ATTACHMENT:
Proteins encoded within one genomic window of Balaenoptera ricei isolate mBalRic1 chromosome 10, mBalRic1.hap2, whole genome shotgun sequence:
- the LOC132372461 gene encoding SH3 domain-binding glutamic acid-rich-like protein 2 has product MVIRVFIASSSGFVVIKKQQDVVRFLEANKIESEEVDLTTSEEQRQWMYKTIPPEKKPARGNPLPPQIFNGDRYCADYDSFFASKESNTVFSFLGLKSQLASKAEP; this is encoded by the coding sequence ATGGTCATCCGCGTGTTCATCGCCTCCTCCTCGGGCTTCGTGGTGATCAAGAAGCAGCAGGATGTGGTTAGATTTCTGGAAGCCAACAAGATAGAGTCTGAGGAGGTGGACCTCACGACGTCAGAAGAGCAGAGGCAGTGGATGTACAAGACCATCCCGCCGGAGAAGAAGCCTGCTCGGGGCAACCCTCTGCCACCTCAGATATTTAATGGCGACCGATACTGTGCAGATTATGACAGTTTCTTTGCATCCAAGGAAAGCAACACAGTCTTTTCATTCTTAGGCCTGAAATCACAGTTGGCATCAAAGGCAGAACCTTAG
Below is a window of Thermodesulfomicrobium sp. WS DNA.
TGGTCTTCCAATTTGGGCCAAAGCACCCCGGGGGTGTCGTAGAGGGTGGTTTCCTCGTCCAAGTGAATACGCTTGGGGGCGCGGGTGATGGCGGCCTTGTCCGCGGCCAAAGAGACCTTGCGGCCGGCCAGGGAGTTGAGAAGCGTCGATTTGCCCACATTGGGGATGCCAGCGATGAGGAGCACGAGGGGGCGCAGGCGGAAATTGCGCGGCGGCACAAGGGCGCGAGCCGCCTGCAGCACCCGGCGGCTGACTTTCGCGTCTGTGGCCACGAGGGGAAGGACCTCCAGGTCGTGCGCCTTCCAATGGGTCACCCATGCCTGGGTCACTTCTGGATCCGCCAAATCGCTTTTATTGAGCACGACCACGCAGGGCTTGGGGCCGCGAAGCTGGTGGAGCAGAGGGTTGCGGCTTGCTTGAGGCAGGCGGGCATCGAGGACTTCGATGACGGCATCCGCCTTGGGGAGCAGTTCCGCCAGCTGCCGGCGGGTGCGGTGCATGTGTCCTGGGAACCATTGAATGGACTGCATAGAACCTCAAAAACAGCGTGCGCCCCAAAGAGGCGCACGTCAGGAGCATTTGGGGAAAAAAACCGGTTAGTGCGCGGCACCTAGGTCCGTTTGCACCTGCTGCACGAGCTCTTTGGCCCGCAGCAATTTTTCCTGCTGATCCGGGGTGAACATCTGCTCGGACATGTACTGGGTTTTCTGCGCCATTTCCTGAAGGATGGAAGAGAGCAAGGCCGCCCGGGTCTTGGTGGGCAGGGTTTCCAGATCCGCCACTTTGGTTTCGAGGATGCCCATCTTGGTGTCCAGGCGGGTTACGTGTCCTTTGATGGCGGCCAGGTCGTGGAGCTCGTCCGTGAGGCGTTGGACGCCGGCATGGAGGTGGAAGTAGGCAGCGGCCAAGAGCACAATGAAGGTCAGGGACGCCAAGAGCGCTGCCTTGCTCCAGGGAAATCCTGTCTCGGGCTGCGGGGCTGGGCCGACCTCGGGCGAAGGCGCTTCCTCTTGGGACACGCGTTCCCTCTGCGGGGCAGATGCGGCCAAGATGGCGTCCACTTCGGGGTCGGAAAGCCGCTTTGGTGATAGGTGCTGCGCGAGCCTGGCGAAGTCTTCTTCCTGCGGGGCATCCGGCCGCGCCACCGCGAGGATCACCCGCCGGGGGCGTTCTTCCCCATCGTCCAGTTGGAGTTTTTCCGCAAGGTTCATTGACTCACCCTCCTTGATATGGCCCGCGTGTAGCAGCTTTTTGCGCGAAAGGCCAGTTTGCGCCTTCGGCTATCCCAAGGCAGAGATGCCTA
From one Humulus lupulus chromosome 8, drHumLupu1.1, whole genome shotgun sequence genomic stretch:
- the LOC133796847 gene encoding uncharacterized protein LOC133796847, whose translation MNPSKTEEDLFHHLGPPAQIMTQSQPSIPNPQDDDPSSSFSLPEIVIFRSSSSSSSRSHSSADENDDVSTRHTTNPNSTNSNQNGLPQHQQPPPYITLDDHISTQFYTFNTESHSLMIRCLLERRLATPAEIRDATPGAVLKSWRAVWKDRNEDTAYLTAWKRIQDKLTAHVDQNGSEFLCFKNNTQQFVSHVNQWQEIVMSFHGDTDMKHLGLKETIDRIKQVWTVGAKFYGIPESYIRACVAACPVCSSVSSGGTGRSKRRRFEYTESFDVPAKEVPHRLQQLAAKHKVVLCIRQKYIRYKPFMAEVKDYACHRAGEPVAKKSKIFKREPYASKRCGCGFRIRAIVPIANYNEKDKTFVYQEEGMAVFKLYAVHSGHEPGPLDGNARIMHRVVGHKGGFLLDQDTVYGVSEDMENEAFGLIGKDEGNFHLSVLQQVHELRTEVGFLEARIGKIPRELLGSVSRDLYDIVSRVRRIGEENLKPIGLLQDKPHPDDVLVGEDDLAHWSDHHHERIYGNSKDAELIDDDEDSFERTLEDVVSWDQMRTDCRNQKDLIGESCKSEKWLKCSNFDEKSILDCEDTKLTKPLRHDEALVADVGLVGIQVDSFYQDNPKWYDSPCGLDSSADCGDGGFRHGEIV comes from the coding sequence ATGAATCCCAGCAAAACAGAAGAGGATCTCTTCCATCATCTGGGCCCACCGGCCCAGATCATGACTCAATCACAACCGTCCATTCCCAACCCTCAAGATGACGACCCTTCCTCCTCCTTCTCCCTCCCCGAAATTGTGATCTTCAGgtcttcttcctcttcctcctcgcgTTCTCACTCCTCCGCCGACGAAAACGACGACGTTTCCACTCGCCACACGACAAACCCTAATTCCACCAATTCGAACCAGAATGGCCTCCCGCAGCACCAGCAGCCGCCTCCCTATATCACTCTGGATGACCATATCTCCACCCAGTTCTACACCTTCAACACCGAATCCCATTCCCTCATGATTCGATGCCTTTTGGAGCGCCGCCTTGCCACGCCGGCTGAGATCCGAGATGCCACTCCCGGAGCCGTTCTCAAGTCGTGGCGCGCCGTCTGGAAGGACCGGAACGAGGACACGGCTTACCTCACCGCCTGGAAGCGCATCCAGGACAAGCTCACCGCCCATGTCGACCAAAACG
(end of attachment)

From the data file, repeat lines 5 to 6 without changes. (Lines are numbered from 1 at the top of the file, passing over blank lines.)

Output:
From one Humulus lupulus chromosome 8, drHumLupu1.1, whole genome shotgun sequence genomic stretch:
- the LOC133796847 gene encoding uncharacterized protein LOC133796847, whose translation MNPSKTEEDLFHHLGPPAQIMTQSQPSIPNPQDDDPSSSFSLPEIVIFRSSSSSSSRSHSSADENDDVSTRHTTNPNSTNSNQNGLPQHQQPPPYITLDDHISTQFYTFNTESHSLMIRCLLERRLATPAEIRDATPGAVLKSWRAVWKDRNEDTAYLTAWKRIQDKLTAHVDQNGSEFLCFKNNTQQFVSHVNQWQEIVMSFHGDTDMKHLGLKETIDRIKQVWTVGAKFYGIPESYIRACVAACPVCSSVSSGGTGRSKRRRFEYTESFDVPAKEVPHRLQQLAAKHKVVLCIRQKYIRYKPFMAEVKDYACHRAGEPVAKKSKIFKREPYASKRCGCGFRIRAIVPIANYNEKDKTFVYQEEGMAVFKLYAVHSGHEPGPLDGNARIMHRVVGHKGGFLLDQDTVYGVSEDMENEAFGLIGKDEGNFHLSVLQQVHELRTEVGFLEARIGKIPRELLGSVSRDLYDIVSRVRRIGEENLKPIGLLQDKPHPDDVLVGEDDLAHWSDHHHERIYGNSKDAELIDDDEDSFERTLEDVVSWDQMRTDCRNQKDLIGESCKSEKWLKCSNFDEKSILDCEDTKLTKPLRHDEALVADVGLVGIQVDSFYQDNPKWYDSPCGLDSSADCGDGGFRHGEIV comes from the coding sequence ATGAATCCCAGCAAAACAGAAGAGGATCTCTTCCATCATCTGGGCCCACCGGCCCAGATCATGACTCAATCACAACCGTCCATTCCCAACCCTCAAGATGACGACCCTTCCTCCTCCTTCTCCCTCCCCGAAATTGTGATCTTCAGgtcttcttcctcttcctcctcgcgTTCTCACTCCTCCGCCGACGAAAACGACGACGTTTCCACTCGCCACACGACAAACCCTAATTCCACCAATTCGAACCAGAATGGCCTCCCGCAGCACCAGCAGCCGCCTCCCTATATCACTCTGGATGACCATATCTCCACCCAGTTCTACACCTTCAACACCGAATCCCATTCCCTCATGATTCGATGCCTTTTGGAGCGCCGCCTTGCCACGCCGGCTGAGATCCGAGATGCCACTCCCGGAGCCGTTCTCAAGTCGTGGCGCGCCGTCTGGAAGGACCGGAACGAGGACACGGCTTACCTCACCGCCTGGAAGCGCATCCAGGACAAGCTCACCGCCCATGTCGACCAAAACG